Illiterate: The girls, left, admitted they were 12 and their crew in the mill was made up entirely of children. He made no attempt to exaggerate their poverty, arguing that people were more likely to support a campaign against child labour if they felt the pictures accurately depicted the conditions. Owen Lovejoy, Chairman of the National Child Labour Committee, wrote that ‘the work Hine did for this reform was more responsible than all other efforts in bringing the need to public attention’. The demand for child labour was a result of the boom in industry at the end of the 19th century. Businesses sought immigrant and child workers to complete cheap labour. Many saw children, with their small hands and energy, as ideal employees. But at the turn of the century, some reformists started voicing their concerns over the children’s welfare and the negative effects on their education.
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There were fears the practice would stunt America in years to come because of a high number of overworked, under-educated youths. Set up on 1904, the National Child Labour Committee worked state by state to lobby legislatures to adopt regulations. In 1915, its efforts started to focus on the federal level. In 1916, Congress agreed to pass legislation to protect children and restrictions were placed on the employment of children aged under 14 in factories and shops. And in 1938, after a series of failed or retracted laws, the Committee supported the Fair Labor Standards Act, which prohibited any interstate commerce of goods made through oppressive child labor. Oppressive child labor’ was defined as any form of employment for children under sixteen and any particularly hazardous occupation for children ages sixteen to eighteen, excluding agricultural labour. The Hine NCLC collection consists of more than 5,100 photographic prints and 355 glass negatives, given to the Library of Congress.
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The comments below have not been moderated. We are no longer accepting comments on this article. United States between 1908 and 1924. The collection consists of more than 5,100 photographic prints and 355 glass negatives, given to the Library of Congress, along with the NCLC records, in 1954 by Mrs. Gertrude Folks Zimand, acting for the NCLC in her capacity as chief executive. This article is about the federal Labor Party. Labor Party articles, see List of state branches of the Australian Labor Party.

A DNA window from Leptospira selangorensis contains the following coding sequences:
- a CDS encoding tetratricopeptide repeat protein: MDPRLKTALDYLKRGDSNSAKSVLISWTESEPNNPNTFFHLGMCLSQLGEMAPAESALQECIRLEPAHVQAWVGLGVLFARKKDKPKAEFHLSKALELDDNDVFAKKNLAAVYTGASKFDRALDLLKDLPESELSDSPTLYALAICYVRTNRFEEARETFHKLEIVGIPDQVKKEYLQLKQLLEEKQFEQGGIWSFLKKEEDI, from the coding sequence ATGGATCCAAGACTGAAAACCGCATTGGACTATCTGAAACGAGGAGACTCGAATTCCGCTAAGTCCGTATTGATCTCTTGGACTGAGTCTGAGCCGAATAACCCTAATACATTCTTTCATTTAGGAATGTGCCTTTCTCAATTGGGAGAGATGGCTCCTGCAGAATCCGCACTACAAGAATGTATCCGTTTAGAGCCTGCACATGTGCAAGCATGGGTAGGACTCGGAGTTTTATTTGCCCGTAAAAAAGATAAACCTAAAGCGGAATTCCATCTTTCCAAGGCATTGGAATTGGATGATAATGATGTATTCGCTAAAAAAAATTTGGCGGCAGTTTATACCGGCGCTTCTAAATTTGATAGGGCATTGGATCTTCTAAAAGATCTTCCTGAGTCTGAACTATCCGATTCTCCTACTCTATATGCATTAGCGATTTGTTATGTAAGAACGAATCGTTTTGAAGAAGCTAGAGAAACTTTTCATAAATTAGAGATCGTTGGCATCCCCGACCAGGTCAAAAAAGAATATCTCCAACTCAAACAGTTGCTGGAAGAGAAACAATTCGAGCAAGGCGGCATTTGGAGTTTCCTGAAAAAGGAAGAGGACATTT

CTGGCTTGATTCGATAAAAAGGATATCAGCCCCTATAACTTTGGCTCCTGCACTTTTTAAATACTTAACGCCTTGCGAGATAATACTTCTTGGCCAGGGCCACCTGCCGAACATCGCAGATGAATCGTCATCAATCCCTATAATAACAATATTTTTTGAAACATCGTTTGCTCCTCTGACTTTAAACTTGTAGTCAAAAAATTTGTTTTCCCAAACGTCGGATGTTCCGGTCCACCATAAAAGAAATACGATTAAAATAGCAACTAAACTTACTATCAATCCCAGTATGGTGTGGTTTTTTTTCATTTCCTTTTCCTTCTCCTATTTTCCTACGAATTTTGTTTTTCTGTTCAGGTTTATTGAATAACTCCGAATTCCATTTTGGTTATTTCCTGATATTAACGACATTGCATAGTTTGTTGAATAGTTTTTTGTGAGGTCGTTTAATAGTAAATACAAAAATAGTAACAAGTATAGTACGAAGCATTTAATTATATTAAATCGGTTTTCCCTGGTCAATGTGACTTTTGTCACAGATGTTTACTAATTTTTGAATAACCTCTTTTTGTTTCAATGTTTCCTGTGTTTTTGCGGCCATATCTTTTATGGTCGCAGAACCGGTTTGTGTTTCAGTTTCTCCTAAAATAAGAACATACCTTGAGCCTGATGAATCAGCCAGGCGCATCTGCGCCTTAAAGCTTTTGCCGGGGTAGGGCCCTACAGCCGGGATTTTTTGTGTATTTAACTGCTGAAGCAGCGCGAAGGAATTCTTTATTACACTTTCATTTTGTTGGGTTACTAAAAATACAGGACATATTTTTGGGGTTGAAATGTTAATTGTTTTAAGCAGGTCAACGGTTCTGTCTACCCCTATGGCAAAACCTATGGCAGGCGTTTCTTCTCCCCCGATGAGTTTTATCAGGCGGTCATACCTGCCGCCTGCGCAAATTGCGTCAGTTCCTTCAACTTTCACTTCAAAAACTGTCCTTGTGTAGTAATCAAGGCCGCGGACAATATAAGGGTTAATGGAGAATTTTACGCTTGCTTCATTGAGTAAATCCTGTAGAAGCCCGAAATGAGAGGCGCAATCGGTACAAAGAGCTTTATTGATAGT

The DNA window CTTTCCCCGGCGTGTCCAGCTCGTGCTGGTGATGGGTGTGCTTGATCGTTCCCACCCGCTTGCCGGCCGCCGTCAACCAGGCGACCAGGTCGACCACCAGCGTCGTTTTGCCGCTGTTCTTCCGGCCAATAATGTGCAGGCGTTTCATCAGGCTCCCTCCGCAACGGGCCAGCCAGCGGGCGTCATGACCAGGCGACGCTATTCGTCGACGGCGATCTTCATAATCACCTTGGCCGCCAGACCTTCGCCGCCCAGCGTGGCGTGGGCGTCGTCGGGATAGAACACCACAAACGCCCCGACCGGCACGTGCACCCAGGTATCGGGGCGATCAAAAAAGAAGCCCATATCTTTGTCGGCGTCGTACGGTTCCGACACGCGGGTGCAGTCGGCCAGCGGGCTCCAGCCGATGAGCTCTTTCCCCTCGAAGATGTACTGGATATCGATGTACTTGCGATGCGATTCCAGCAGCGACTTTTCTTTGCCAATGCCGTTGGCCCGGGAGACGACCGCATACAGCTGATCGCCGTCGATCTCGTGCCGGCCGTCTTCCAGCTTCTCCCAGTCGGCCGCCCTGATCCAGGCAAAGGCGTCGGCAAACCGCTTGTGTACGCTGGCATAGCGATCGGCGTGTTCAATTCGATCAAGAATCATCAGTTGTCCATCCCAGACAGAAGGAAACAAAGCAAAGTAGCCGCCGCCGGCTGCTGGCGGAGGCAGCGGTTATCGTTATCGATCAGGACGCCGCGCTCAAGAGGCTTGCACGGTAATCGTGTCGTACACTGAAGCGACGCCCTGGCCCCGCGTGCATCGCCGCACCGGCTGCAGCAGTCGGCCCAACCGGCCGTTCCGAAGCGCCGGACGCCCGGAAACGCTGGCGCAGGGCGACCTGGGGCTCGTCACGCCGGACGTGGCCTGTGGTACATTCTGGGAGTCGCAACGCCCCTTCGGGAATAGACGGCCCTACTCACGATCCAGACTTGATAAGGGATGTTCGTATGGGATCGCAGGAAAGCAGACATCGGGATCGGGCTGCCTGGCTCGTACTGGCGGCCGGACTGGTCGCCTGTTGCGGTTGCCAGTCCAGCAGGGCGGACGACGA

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Labor’s constitution has long stated: “The Australian Labor Party is a democratic socialist party and has the objective of the democratic socialisation of industry, production, distribution and exchange, to the extent necessary to eliminate exploitation and other anti-social features in these fields”. The ALP was not founded as a federal party until after the first sitting of the Australian Parliament in 1901. Nevertheless, it is regarded as descended from labour parties founded in the various Australian colonies by the emerging labour movement in Australia, formally beginning in 1891. The Australian Labor Party has its origins in the Labour parties founded in the 1890s in the Australian colonies prior to federation. At the 1893 South Australian elections the ULP was immediately elevated to balance of power status with 10 of 54 lower house seats. The liberal government of Charles Kingston was formed with the support of the ULP, ousting the conservative government of John Downer. In 1899, Anderson Dawson formed a minority Labour government in Queensland, the first in the world, which lasted one week while the conservatives regrouped after a split.
The colonial Labour parties and the trade unions were mixed in their support for the Federation of Australia. Some Labour representatives argued against the proposed constitution, claiming that the Senate as proposed was too powerful, similar to the anti-reformist colonial upper houses and the British House of Lords. Historian Celia Hamilton, examining New South Wales, argues for the central role of Irish Catholics. Before 1890, they opposed Henry Parkes, the main Liberal leader, and of free trade, seeing them both as the ideals of Protestant Englishmen who represented landholding and large business interests. The federal parliament in 1901 was contested by each state Labour Party. Though Watson further strengthened Labour’s position in 1906, he stepped down from the leadership the following year, to be succeeded by Andrew Fisher who formed a minority government lasting seven months from late 1908 to mid 1909.